How to Properly Taste Wine

wineglass-553467_1280Proper wine tasting might seem like a foreign ritual: swirl, sniff, swish, spit. You may even ask yourself, “Why can’t I just pour a glass and be done with it?” The truth is, learning how to taste wine is a fun adventure that will give you a deeper appreciation for wine and help you better understand and evaluate it. Don’t fret. The basics of wine tasting are simple. We’ll tell you how to taste wine below; just use three of your senses: sight, smell, and taste.

1. Sight

One of the first things you should do with a glass of wine is look at it. Color and opacity of wine can help you approximate the age, grape varieties, acidity, and sugar content of the wine.

Examine the color of the wine. What color is it? You want to look beyond just white, red, or blush. If it’s a red wine, is the color maroon, ruby, garnet, brick, or even brownish? If it’s a white wine, is it clear, pale, yellow, light green, or golden? As wines age, they tend to look more yellow and brown.

Next, you want to look at its opacity. Is the wine opaque or transparent? Red wines tend to become more translucent with age. Is it consistently colored or does it have a light rim with a dark core? It’s helpful to 1) swirl the glass in your hand and 2) hold the glass up to a white background such as a piece of paper, napkin, or tablecloth.

Finally, look at the wine legs. Wine legs are the droplets of wine that form on the inside of a wine glass. This can tell you whether the wine has a high or low alcohol and sugar content. Higher alcohol wines have a higher density of droplets on the side of the glass.

You don’t need to spend a great deal of time on this step – only a few seconds to a minute will do.

wineglass-553466_12802. Smell

Don’t underestimate the power of your nose, as it is the main part in evaluating wine. In fact, 80% of wine tasting is olfactory, which relates to the sense of smell. Smell contributes to your perceived taste.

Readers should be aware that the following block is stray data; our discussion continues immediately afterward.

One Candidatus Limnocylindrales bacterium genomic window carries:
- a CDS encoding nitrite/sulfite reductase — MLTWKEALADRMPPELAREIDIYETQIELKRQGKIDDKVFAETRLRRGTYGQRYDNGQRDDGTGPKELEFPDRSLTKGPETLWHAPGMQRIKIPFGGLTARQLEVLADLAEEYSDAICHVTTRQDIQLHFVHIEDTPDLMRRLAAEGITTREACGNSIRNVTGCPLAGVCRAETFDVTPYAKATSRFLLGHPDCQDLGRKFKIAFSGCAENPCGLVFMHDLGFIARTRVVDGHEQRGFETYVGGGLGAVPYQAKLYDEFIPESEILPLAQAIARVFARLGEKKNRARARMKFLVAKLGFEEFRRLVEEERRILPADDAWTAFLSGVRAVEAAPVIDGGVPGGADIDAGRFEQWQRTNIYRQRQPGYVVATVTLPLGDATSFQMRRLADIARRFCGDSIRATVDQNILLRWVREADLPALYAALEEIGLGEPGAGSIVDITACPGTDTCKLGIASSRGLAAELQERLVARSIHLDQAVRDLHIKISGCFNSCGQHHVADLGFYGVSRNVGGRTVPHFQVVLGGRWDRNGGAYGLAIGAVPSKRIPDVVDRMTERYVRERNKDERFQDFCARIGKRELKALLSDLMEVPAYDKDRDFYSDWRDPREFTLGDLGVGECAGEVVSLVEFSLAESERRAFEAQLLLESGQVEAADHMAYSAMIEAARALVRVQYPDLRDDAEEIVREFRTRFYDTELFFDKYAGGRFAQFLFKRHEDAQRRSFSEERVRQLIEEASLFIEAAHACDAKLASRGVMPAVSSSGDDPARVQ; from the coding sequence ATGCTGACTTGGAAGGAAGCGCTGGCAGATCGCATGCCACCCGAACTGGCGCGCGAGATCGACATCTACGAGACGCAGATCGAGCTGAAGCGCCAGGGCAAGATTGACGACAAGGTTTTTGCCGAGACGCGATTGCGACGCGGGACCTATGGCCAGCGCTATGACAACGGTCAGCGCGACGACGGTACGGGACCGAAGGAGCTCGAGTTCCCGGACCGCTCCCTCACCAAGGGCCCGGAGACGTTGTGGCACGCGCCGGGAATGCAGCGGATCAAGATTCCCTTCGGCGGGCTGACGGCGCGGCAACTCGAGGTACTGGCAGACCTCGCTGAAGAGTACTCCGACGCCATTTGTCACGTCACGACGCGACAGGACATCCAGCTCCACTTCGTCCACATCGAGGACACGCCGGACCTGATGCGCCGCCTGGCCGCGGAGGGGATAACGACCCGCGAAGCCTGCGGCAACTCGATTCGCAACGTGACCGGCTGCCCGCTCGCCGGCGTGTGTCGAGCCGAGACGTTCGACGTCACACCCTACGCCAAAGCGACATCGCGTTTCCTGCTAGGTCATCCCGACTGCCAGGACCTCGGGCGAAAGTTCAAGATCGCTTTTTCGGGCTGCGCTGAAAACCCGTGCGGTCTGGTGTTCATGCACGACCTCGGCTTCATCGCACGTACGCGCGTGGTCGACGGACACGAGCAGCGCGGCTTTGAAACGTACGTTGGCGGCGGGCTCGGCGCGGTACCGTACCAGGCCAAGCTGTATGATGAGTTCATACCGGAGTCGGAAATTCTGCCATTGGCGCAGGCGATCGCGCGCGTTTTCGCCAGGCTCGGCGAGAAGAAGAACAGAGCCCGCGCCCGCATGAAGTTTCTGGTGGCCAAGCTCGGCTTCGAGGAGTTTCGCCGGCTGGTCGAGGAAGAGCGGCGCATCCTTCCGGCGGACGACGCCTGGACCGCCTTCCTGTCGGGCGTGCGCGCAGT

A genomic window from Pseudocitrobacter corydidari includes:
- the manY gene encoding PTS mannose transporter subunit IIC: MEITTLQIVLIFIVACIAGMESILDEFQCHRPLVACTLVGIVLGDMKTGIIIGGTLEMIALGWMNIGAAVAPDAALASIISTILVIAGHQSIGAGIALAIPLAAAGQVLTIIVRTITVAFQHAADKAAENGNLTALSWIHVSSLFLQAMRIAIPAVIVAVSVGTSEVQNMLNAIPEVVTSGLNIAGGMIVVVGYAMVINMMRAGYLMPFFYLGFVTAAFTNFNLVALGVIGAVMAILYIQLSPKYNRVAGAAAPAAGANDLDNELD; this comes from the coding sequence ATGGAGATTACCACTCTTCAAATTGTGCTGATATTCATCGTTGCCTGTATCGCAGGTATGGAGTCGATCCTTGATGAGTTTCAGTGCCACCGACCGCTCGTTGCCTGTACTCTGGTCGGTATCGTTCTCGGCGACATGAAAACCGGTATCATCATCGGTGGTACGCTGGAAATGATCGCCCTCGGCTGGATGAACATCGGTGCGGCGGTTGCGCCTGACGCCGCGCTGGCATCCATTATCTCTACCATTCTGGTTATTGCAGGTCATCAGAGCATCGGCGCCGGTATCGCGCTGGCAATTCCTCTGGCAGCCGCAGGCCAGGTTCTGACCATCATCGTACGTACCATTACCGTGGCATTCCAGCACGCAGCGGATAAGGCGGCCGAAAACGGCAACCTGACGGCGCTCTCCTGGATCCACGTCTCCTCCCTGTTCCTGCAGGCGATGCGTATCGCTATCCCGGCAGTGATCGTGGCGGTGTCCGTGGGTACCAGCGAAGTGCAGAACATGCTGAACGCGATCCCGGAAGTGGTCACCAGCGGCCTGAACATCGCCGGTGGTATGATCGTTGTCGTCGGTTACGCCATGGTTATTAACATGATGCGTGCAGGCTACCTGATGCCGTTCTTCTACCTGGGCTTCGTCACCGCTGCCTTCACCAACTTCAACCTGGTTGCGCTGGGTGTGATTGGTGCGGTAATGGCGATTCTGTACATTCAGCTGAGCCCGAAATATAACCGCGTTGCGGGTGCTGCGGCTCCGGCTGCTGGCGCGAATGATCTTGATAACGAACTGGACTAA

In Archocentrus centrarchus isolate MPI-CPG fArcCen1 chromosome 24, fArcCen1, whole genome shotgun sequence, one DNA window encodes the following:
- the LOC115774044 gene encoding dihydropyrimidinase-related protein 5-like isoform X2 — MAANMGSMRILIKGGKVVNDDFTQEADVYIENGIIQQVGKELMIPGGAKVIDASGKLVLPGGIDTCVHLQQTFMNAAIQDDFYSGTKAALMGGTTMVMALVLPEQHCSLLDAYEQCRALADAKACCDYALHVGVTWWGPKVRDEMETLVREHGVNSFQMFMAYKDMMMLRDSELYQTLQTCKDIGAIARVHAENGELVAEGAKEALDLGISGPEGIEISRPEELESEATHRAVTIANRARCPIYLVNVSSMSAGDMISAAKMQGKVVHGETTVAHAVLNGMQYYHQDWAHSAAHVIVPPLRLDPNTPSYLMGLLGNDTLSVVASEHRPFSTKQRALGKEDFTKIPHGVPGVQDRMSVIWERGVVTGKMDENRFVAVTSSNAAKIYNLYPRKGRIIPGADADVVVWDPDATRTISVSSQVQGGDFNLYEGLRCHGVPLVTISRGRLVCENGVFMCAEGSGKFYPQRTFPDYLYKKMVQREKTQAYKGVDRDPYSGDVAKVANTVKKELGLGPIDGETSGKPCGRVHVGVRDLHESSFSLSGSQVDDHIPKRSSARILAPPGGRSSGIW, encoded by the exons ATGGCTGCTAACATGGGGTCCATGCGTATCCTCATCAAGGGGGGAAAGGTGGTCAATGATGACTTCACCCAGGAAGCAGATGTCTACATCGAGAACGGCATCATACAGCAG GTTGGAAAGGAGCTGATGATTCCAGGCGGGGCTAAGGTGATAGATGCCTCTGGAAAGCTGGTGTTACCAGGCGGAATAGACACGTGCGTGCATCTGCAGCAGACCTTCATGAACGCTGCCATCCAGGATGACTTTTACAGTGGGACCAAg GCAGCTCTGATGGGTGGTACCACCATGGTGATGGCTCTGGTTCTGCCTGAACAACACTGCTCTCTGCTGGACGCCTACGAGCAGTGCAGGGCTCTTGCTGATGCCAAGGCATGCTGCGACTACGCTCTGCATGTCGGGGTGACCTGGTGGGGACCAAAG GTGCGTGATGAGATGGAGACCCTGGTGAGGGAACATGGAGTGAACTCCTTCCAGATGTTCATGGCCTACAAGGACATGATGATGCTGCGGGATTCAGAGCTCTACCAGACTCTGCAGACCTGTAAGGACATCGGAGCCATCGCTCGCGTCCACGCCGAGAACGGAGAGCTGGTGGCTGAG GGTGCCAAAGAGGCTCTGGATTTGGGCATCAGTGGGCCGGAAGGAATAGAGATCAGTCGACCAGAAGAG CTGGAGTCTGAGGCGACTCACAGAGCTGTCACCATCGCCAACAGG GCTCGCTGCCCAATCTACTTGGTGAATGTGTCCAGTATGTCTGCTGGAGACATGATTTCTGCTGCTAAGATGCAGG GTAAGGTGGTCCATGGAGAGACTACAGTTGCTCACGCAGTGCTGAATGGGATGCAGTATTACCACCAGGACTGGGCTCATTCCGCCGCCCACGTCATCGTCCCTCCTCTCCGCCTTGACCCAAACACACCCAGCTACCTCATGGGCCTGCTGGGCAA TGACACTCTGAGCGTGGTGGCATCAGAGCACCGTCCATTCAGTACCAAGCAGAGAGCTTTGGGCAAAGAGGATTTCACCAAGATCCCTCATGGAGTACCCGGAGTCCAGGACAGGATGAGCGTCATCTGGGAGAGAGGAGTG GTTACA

Try pinching your nose while drinking or eating. Do you notice that the flavor is dulled or not as strong? This is because your nose affects your ability to taste.

In order to really maximize the experience the wine needs to be oxygenated prior to smelling it. Decanting the bottle about 20-30 minutes before tasting is ideal. However, if that’s not possible, let it aerate in a glass for about 5-10 minutes. This can make a huge difference.

Next, swirl the wine in the glass several times to release particular aromas into the air. Take a quick whiff to gain a first impression. What scent or aroma do you smell? Fruits? Spices? Vanilla? Oak? Flowers? Then, stick your nose into the glass and take a deep inhale through your nose.

Wine aromas fall into 3 categories: primary, secondary, and tertiary. Primary aromas are from the type of grape and climate where it grows. For example, a fruity aroma is a primary aroma. Secondary aromas come from the fermentation process. An example of this would be a sour aroma. Tertiary aromas come from oxidation and aging in oak and in a bottle. A vanilla aroma is an example of this.

3. Taste

Finally, it’s time to taste it! Take a small sip and swirl it around in your mouth to coat your mouth and hit every taste bud possible. The best way to sense sweetness is on the front of your tongue immediately after you sip the wine.

The wine’s taste usually falls into three parts: attack, evolution, and finish. The attack, or initial impression, involves alcohol content, tannin levels, acidity, and sweetness (residual sugar). While these four components do not exactly give a specific flavor, they work together to give you an impression in intensity/complexity, softness/firmness, lightness/heaviness, crispiness/creaminess, and dryness/sweetness.

Next comes the evolution phase. This involves the wine’s actual taste on the palate. Try to discern the flavor. Do you taste berry or plum, pepper or cinnamon, oak or cedar? Do you taste apple or citrusy fruits or honey or herbs? In short, is it fruity, smoky, or earthy?

The finish is the final step in the process. How long does the flavor linger after you swallowed (or spit it out)? The amount of time the flavor lingers can give you a good idea about the quality of the wine. Typically, the best wines express themselves long after leaving the mouth. Do you want another sip or was the wine too bitter? What was the last flavor you tasted?

After you have taken time to taste the wine, think about the overall impression of the wine. You might even want to record your thoughts for future reference.


In no time, you will be a pro at wine tasting. It just takes a little practice! With experience, you will really be able to tune your sensory abilities, which will enable you to truly enjoy the details of wine.

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